World Video | Defence | Foreign Affairs | Natural Events | Trade | NZ in World News | NZ National News Video | NZ Regional News | Search


Conference on Security and Cooperation in the Middle East

Conference on Security and Cooperation in the Middle East
by Rene Wadlow

In a 26 June 2018 address to the United Nations Security Council, Antonio Guterres, the Secretary-General, reviewed the conflict situations in the Middle East - its profound divisions, troubling currents and the tragic shredding of its diverse religious, ethnic and cultural fabric. As he noted "In Syria, civilians have borne a litany of atrocities or more than seven years of conflict: sieges, starvation, indiscriminate attacks, the use of chemical weapons, exile and forced displacement, sexual violence, torture, detention and enforced disappearances." He called for renewed support for his Special Envoy, Staffan de Mistura, on the Syrian conflict and possible Geneva meetings.

Likewise, he called for support for the UN Special Envoy to Yemen, Martin Griffiths. What was new in the Secreatary-General's presentation was to highlight the Helsinki process as a possible for the Middle East. He said "During the Cold War, ideological rivals found ways to talk and cooperate despite their deep divides, for example through the Helsinki process. I do not see why countries of the region cannot find a similar platform to come together, drawing experience from one another and enhancing opportunities for possible political, environmental, socio-economic or security cooperation."

The Association of World Citizens has for a good number of years proposed a Conference for Security and Cooperation in the Middle East with full recognition of all States in the region with steps toward a Middle East Common Market and cooperation on water issues. Such a Middle East Conference is based on the Helsinki Conference of 1973 -1975.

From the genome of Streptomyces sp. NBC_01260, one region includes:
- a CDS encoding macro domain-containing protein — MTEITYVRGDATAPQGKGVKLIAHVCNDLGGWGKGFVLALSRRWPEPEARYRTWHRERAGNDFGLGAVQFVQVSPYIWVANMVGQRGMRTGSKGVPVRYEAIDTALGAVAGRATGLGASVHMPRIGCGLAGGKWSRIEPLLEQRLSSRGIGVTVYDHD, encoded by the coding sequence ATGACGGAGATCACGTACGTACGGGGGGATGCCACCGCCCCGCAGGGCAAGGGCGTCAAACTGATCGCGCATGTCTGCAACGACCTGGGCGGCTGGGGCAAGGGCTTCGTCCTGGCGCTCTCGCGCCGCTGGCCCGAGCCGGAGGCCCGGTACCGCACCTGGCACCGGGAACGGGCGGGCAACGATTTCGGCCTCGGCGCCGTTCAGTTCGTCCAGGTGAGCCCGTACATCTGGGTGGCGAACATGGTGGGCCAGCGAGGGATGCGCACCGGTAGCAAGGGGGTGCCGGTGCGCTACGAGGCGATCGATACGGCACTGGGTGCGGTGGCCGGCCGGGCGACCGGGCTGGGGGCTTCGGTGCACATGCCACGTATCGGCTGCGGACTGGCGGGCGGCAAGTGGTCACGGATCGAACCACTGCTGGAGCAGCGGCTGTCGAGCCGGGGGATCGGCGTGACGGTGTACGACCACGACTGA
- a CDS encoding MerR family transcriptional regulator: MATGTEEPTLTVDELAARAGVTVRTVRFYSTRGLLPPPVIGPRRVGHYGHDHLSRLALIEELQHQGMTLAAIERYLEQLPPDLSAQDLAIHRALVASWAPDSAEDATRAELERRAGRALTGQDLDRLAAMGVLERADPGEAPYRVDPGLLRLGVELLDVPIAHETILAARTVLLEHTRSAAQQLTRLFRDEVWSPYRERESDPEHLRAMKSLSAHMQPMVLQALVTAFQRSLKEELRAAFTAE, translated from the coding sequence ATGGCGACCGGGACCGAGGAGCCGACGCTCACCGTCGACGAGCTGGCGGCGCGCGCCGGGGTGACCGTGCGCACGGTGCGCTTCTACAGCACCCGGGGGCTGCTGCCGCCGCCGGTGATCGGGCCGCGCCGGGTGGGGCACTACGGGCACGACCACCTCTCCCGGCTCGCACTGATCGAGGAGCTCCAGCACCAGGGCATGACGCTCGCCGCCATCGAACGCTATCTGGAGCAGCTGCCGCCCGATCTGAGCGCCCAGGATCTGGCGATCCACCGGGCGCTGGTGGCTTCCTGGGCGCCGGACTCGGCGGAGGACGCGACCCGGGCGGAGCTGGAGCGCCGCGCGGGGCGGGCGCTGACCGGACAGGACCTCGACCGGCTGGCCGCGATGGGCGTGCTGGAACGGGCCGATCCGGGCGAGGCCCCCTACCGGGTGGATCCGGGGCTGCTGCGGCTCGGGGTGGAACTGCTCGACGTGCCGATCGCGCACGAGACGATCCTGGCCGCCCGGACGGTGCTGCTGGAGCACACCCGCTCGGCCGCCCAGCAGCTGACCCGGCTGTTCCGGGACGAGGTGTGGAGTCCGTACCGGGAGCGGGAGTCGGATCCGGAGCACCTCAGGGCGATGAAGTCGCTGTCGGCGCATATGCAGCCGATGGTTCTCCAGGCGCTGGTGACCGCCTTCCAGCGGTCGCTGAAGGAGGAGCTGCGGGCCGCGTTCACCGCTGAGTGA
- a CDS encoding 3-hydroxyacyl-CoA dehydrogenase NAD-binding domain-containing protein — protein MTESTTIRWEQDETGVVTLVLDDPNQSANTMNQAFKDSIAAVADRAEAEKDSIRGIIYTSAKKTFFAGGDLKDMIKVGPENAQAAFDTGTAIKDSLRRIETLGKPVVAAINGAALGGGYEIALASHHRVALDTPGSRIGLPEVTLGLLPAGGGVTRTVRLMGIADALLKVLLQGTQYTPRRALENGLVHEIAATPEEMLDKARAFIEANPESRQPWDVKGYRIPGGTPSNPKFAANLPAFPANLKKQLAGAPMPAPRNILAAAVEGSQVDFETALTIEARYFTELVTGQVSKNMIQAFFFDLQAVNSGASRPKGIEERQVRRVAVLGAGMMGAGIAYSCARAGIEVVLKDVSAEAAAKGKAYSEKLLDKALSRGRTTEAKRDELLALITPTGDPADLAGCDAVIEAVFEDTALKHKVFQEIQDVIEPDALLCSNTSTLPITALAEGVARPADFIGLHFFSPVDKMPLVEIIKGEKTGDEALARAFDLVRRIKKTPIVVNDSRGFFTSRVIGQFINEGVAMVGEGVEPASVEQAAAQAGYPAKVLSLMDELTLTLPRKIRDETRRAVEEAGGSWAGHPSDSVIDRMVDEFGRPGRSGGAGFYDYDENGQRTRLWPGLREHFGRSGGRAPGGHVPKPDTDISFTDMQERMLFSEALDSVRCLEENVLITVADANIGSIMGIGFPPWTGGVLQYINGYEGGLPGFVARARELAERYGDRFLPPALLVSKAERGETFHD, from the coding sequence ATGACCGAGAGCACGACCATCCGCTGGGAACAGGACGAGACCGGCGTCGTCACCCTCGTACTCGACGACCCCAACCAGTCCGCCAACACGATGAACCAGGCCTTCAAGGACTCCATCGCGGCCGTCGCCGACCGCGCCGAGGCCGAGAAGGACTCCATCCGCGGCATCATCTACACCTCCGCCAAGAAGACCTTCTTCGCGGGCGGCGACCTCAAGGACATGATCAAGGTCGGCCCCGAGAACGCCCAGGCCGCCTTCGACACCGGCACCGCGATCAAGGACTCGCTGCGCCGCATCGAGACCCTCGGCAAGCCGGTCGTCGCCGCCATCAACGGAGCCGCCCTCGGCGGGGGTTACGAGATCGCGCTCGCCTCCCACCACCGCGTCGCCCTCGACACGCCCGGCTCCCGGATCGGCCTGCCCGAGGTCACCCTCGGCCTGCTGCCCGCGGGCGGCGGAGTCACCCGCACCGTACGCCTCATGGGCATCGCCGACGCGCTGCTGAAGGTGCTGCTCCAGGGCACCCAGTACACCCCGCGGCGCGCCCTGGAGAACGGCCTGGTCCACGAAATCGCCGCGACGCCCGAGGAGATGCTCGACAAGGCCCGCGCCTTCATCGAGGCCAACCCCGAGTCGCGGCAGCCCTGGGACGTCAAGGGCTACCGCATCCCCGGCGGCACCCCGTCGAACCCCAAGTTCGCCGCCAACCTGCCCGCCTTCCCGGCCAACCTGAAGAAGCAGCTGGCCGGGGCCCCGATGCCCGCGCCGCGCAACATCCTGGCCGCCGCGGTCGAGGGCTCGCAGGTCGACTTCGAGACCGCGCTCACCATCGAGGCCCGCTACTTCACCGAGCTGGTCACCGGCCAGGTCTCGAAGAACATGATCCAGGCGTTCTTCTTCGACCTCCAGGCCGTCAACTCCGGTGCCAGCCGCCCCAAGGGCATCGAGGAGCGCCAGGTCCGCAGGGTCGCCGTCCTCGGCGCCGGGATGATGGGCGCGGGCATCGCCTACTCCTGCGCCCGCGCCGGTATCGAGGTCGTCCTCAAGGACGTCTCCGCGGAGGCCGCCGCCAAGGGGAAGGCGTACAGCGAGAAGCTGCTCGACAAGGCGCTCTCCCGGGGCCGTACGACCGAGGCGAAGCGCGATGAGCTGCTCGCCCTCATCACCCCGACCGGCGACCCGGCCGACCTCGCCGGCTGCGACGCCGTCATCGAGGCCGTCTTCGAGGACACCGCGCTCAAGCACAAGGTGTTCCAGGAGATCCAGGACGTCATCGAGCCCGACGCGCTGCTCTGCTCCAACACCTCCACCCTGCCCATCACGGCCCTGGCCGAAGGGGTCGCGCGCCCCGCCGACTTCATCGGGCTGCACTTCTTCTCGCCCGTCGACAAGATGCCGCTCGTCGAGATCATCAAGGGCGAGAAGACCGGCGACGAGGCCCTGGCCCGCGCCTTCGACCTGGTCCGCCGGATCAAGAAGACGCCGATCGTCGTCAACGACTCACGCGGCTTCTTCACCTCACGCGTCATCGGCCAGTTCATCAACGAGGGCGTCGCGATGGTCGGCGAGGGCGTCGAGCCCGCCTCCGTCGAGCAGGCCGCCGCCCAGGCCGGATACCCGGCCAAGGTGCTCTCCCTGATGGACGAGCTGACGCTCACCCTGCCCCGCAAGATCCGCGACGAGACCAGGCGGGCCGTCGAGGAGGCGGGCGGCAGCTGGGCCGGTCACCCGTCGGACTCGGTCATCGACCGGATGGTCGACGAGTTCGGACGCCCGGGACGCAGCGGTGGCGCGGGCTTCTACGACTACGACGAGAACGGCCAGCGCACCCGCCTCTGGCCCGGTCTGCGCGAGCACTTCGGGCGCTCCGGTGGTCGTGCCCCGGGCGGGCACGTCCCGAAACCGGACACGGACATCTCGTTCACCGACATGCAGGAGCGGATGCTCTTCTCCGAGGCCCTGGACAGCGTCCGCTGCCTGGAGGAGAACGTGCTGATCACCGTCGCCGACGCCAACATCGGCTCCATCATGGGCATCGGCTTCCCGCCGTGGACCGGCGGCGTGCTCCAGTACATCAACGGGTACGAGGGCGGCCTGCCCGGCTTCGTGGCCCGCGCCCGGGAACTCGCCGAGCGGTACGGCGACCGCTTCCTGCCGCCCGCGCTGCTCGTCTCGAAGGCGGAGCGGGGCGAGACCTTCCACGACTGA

When the first phase of the Conference on Security and Co-operation in Europe concluded in Helsinki in July 1973, some saw that seeds to end the Cold War had been planted, but that these seeds would have to be watered and carefully protected. The Helsinki Final Act was still unwritten and even the issues to be discussed had not yet been set out beyond a rather general and vague sentiment that military security and military confidence-building steps were important.

The negotiators moved to Geneva, Switzerland and discussed from 18 September until the eve of the Summit to be again held in Helsinki on 1 August 1975. As midnight of the deadline for agreeing on the text of the Helsinki Final Act was approaching, the clock in the meeting room was stopped so that the text could be finalized in the agreed time.

There were diplomats from three groups of States: the Western States, the Soviet Union and its allies, the four neutral States and Yugoslavia as "non-aligned". The contribution of the neutral States and of non-governmental organizations is what is lacking in the Middle East case.

The four neutrals: Finland, Sweden, Switzerland, and Austria were all "Western" by their value system and had multi-party forms of government, but they were not part of one of the two military alliances. Moreover, all four neutral States had a well-trained diplomatic corps which had participated in difficult negotiations before. They played a mediating role but also championed their own causes. Thus Switzerland pushed the concept of a OSCE Court that could deal with the judicial settlement of disputes. The Court of Conciliation and Arbitration, though little used, is now located in Geneva.